. See Ctr. for the Human Rights for Children, supra note 15, at 39; Children at Risk, supra note 103, at 48–49 (discussing the need for safe houses that provide educational and job training services for child survivors of commercial sexual exploitation).
. See, e.g., Courtney Bryan, Representing and Defending Victims of Commercial Sexual Exploitation in Criminal Court, in Lawyer’s Manual on Human Trafficking: Pursuing Justice for Victims 183, 184 (Jill Laurie Goodman & Dorchen A. Leidholdt eds., 2013), available at http://www.nycourts.gov/ip/womeninthecourts/pdfs/LMHT.pdf (“[V]ictims of sex trafficking are induced to engage in illegal activities and therefore often are arrested and treated as criminals.”); Allison L. Cross, Comment, Slipping Through the Cracks: The Dual Victimization of Human-Trafficking Survivors, 44 McGeorge L. Rev. 395, 395–97 (2013) (noting that one girl even asked the police to take her in because “[b]eing in jail was preferable to working on the street” (citation and internal quotation marks omitted)).
. Menanteau et al., supra note 18, at 30 (citing Convention Concerning the Prohibition and Immediate Action for the Elimination of the Worst Forms of Child Labour art. 1, June 17, 1999, 2133 U.N.T.S. 161).
. Protocol to Prevent, Suppress and Punish Trafficking in Persons, Especially Women and Children, Supplementing the United Nations Convention Against Transnational Organized Crime art. 3(a)–(c), opened for signature Dec. 12, 2000, T.I.A.S. No. 13,127 (entered into force Dec. 25, 2003) [hereinafter “U.N. Protocol”]; see also Butler, supra note 12, at 364.
. Protocol to Prevent, Suppress and Punish Trafficking in Persons, Especially Women and Children, Supplementing the United Nations Convention Against Transnational Organized Crime, U.N. Off. on Drugs & Crime, http://www.unodc.org/unodc/en/treaties/CTOC/countrylist-traffickingprotocol.html (last updated Sept. 26, 2008, 11:45 AM) (showing list of signatories to the protocol as of September 26, 2008).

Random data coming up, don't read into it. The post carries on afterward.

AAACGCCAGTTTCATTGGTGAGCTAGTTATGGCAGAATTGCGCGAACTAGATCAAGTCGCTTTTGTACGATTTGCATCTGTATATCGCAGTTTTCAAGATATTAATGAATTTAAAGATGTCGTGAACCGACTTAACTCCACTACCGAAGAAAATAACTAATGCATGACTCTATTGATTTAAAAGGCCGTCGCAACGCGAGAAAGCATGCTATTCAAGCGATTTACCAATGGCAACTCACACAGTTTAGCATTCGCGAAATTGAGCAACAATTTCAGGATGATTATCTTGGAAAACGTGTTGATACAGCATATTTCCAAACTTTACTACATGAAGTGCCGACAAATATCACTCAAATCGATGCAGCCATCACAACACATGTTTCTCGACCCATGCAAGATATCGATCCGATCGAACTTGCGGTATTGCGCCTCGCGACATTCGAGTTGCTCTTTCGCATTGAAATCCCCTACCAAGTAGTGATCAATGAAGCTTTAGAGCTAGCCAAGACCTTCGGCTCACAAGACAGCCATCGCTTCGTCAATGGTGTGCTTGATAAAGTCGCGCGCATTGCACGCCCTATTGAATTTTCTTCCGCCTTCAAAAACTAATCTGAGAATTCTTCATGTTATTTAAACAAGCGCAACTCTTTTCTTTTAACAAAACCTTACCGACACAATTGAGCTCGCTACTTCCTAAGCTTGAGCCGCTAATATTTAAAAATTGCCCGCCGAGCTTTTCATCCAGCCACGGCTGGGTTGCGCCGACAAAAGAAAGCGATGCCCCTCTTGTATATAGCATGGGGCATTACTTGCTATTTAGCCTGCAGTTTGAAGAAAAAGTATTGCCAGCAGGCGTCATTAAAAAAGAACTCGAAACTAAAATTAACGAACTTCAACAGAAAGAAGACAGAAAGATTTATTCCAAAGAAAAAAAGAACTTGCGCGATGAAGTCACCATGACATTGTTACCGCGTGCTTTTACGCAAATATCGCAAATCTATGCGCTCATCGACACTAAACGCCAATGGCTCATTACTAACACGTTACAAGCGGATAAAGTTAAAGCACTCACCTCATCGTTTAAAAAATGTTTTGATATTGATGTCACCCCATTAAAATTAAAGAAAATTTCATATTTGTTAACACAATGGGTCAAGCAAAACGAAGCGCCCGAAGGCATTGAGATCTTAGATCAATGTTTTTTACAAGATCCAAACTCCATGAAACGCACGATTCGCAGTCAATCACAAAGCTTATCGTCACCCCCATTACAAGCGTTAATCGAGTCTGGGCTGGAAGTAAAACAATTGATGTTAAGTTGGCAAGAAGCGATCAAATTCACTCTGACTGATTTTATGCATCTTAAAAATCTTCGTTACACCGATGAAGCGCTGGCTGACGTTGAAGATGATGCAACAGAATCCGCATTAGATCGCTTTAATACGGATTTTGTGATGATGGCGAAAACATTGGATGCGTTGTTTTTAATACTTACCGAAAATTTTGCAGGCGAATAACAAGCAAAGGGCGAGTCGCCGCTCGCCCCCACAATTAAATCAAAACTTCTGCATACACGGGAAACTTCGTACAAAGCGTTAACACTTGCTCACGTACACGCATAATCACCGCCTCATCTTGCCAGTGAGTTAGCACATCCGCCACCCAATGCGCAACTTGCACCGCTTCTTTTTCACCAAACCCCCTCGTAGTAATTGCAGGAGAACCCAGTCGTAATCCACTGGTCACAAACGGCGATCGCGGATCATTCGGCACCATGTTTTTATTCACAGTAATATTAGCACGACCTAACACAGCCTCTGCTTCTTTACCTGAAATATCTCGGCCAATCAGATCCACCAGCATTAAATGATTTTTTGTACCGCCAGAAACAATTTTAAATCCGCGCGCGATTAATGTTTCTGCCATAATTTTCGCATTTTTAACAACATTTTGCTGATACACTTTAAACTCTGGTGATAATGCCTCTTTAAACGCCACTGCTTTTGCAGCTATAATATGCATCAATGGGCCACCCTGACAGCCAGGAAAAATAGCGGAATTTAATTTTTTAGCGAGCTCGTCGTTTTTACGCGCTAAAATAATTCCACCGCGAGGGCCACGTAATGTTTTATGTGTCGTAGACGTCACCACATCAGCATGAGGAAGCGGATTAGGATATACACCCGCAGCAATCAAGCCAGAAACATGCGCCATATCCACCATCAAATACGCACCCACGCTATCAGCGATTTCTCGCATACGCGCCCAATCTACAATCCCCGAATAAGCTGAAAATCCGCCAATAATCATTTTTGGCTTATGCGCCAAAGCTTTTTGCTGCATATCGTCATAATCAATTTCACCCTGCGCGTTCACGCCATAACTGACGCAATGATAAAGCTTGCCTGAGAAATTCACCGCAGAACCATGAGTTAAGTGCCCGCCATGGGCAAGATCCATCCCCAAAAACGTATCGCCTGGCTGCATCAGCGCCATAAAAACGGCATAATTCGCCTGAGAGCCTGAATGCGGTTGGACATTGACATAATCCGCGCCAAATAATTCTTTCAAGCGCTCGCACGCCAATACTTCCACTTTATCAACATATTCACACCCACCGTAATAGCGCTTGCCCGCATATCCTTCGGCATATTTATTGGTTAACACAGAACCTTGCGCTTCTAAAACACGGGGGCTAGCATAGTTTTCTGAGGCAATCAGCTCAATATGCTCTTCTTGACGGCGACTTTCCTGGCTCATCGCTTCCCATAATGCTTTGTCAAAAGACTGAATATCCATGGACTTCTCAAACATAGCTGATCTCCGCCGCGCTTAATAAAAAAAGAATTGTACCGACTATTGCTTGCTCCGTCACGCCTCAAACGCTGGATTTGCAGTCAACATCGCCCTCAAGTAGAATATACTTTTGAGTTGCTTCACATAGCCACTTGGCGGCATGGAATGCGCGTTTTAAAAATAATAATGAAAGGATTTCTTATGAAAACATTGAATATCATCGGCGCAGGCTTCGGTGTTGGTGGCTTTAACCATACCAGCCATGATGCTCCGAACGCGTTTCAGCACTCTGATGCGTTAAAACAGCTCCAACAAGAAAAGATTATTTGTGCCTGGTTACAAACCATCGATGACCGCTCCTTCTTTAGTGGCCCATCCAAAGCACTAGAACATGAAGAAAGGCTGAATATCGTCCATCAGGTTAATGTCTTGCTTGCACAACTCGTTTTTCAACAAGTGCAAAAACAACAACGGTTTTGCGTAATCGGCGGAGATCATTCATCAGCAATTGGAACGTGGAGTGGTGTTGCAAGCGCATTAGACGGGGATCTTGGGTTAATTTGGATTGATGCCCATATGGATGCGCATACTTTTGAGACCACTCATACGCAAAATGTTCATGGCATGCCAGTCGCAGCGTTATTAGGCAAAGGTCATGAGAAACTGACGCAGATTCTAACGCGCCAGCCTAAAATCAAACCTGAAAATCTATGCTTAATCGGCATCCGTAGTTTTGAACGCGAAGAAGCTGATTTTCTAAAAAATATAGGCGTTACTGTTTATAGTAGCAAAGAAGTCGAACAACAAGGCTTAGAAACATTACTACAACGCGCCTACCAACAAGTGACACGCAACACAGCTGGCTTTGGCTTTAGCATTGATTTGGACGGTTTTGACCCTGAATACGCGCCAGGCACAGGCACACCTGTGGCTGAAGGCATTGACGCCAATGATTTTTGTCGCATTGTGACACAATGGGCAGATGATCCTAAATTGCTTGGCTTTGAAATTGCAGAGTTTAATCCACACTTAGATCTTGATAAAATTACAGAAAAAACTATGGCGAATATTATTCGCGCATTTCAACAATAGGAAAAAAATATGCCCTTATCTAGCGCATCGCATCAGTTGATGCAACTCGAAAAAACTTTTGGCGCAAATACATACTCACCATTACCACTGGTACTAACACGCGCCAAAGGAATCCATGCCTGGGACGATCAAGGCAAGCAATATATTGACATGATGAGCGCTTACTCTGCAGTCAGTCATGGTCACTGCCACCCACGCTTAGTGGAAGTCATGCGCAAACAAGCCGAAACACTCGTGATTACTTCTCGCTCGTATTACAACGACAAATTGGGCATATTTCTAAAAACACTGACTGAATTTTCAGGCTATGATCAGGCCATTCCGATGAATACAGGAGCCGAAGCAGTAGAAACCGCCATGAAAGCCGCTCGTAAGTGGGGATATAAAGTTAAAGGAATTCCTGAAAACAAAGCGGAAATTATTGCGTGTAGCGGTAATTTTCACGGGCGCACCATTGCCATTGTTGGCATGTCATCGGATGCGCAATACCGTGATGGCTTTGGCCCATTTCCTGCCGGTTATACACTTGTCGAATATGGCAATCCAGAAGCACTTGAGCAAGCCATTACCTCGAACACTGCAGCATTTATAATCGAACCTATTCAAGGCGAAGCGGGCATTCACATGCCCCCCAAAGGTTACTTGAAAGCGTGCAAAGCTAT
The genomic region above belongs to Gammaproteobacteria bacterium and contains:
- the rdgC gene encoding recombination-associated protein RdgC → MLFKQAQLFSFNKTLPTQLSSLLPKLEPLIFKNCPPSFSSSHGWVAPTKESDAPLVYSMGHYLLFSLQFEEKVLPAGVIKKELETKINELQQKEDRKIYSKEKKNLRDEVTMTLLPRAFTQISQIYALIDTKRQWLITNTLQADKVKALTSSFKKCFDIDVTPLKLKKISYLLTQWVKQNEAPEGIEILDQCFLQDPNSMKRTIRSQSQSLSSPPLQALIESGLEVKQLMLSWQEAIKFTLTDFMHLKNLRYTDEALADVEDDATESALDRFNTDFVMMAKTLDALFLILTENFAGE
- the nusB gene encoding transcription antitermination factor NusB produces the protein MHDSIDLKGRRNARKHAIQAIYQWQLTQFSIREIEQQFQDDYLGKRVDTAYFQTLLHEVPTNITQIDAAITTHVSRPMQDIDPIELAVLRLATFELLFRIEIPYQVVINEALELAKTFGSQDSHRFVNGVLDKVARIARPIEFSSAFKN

. Prosecutorial Remedies and Other Tools to End the Exploitation of Children Today Act, Pub. L. No. 108-21, 117 Stat. 650 (2003) [hereinafter PROTECT Act] (codified as amended at 18 U.S.C. § 2252(B)(b) (2012)).
. See William Adams, Colleen Owens & Kevonne Small, Effects of Federal Legislation on the Commercial Sexual Exploitation of Children, Juv. Just. Bull. (Office of Juvenile Justice and Delinquency Prevention, U.S Dep’t of Justice), July 2010, at 1, 3.
. See, e.g., Polaris Project, Trafficking Victims’ Protection Act – Fact Sheet 1 (2008), available at http://www.rescue.org/sites/default/files/resource-file/trafficking%20victims%20protection%20act%20fact%20sheet_0.pdf (“The Trafficking Victims Protection Act (TVPA) of 2000 created the first comprehensive federal law to address human trafficking, with a significant focus on the international dimension of the problem.”).
. The TVPRA does not proscribe all forms of human trafficking; instead, the statute distinguishes between human trafficking and “severe forms of trafficking” and guarantees certain legal protections only to victims within the latter group. See 22 U.S.C. § 7102(8) (2012).
. See id. § 7101(b)(19) (“Victims of severe forms of trafficking should not be inappropriately incarcerated, fined, or otherwise penalized solely for unlawful acts committed as a direct result of being trafficked . . . .”).
. See Birckhead, supra note 10, at 1058–61 (arguing that the bulk of American laws and resources “ha[ve] been directed at the international sex trafficking of adults and children, rather than the growing number of preteens and adolescents who are prostituted within [our] borders”); Jennifer M. Chacón, Misery and Myopia: Understanding the Failures of U.S. Efforts to Stop Human Trafficking, 74 Fordham L. Rev. 2977, 2978–79 (2006); Chuang, supra note 22, at 1667–68; Shelly George, The Strong Arm of the Law Is Weak: How the Trafficking Victims Protection Act Fails to Assist Effectively Victims of the Sex Trade, 45 Creighton L. Rev. 563, 571–72 (2012).